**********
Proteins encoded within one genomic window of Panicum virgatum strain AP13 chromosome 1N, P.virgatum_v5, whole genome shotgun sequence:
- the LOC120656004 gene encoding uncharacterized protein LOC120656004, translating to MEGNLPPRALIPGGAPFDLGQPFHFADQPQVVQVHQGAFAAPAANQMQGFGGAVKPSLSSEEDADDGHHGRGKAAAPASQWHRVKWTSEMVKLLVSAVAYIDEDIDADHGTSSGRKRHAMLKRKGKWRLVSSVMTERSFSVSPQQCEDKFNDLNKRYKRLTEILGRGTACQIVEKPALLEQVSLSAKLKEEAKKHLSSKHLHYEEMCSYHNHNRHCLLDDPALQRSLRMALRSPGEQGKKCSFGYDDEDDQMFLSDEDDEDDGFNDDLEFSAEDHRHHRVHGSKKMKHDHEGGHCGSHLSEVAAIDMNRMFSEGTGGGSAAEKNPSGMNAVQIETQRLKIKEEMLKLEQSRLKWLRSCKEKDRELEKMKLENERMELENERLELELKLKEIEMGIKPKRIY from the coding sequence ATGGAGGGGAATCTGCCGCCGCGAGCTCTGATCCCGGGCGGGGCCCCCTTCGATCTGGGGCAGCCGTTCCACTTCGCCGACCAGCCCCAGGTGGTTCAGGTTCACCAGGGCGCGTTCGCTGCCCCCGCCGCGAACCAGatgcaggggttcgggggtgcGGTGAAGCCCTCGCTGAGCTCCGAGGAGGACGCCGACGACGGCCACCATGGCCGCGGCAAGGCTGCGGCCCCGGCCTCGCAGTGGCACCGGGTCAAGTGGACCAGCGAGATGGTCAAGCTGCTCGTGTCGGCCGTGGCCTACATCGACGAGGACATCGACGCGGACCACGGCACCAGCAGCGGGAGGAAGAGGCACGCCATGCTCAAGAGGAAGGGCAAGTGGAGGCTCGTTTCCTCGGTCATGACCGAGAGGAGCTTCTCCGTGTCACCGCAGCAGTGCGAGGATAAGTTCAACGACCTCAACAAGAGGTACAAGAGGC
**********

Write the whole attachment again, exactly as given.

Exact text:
Proteins encoded within one genomic window of Panicum virgatum strain AP13 chromosome 1N, P.virgatum_v5, whole genome shotgun sequence:
- the LOC120656004 gene encoding uncharacterized protein LOC120656004, translating to MEGNLPPRALIPGGAPFDLGQPFHFADQPQVVQVHQGAFAAPAANQMQGFGGAVKPSLSSEEDADDGHHGRGKAAAPASQWHRVKWTSEMVKLLVSAVAYIDEDIDADHGTSSGRKRHAMLKRKGKWRLVSSVMTERSFSVSPQQCEDKFNDLNKRYKRLTEILGRGTACQIVEKPALLEQVSLSAKLKEEAKKHLSSKHLHYEEMCSYHNHNRHCLLDDPALQRSLRMALRSPGEQGKKCSFGYDDEDDQMFLSDEDDEDDGFNDDLEFSAEDHRHHRVHGSKKMKHDHEGGHCGSHLSEVAAIDMNRMFSEGTGGGSAAEKNPSGMNAVQIETQRLKIKEEMLKLEQSRLKWLRSCKEKDRELEKMKLENERMELENERLELELKLKEIEMGIKPKRIY from the coding sequence ATGGAGGGGAATCTGCCGCCGCGAGCTCTGATCCCGGGCGGGGCCCCCTTCGATCTGGGGCAGCCGTTCCACTTCGCCGACCAGCCCCAGGTGGTTCAGGTTCACCAGGGCGCGTTCGCTGCCCCCGCCGCGAACCAGatgcaggggttcgggggtgcGGTGAAGCCCTCGCTGAGCTCCGAGGAGGACGCCGACGACGGCCACCATGGCCGCGGCAAGGCTGCGGCCCCGGCCTCGCAGTGGCACCGGGTCAAGTGGACCAGCGAGATGGTCAAGCTGCTCGTGTCGGCCGTGGCCTACATCGACGAGGACATCGACGCGGACCACGGCACCAGCAGCGGGAGGAAGAGGCACGCCATGCTCAAGAGGAAGGGCAAGTGGAGGCTCGTTTCCTCGGTCATGACCGAGAGGAGCTTCTCCGTGTCACCGCAGCAGTGCGAGGATAAGTTCAACGACCTCAACAAGAGGTACAAGAGGC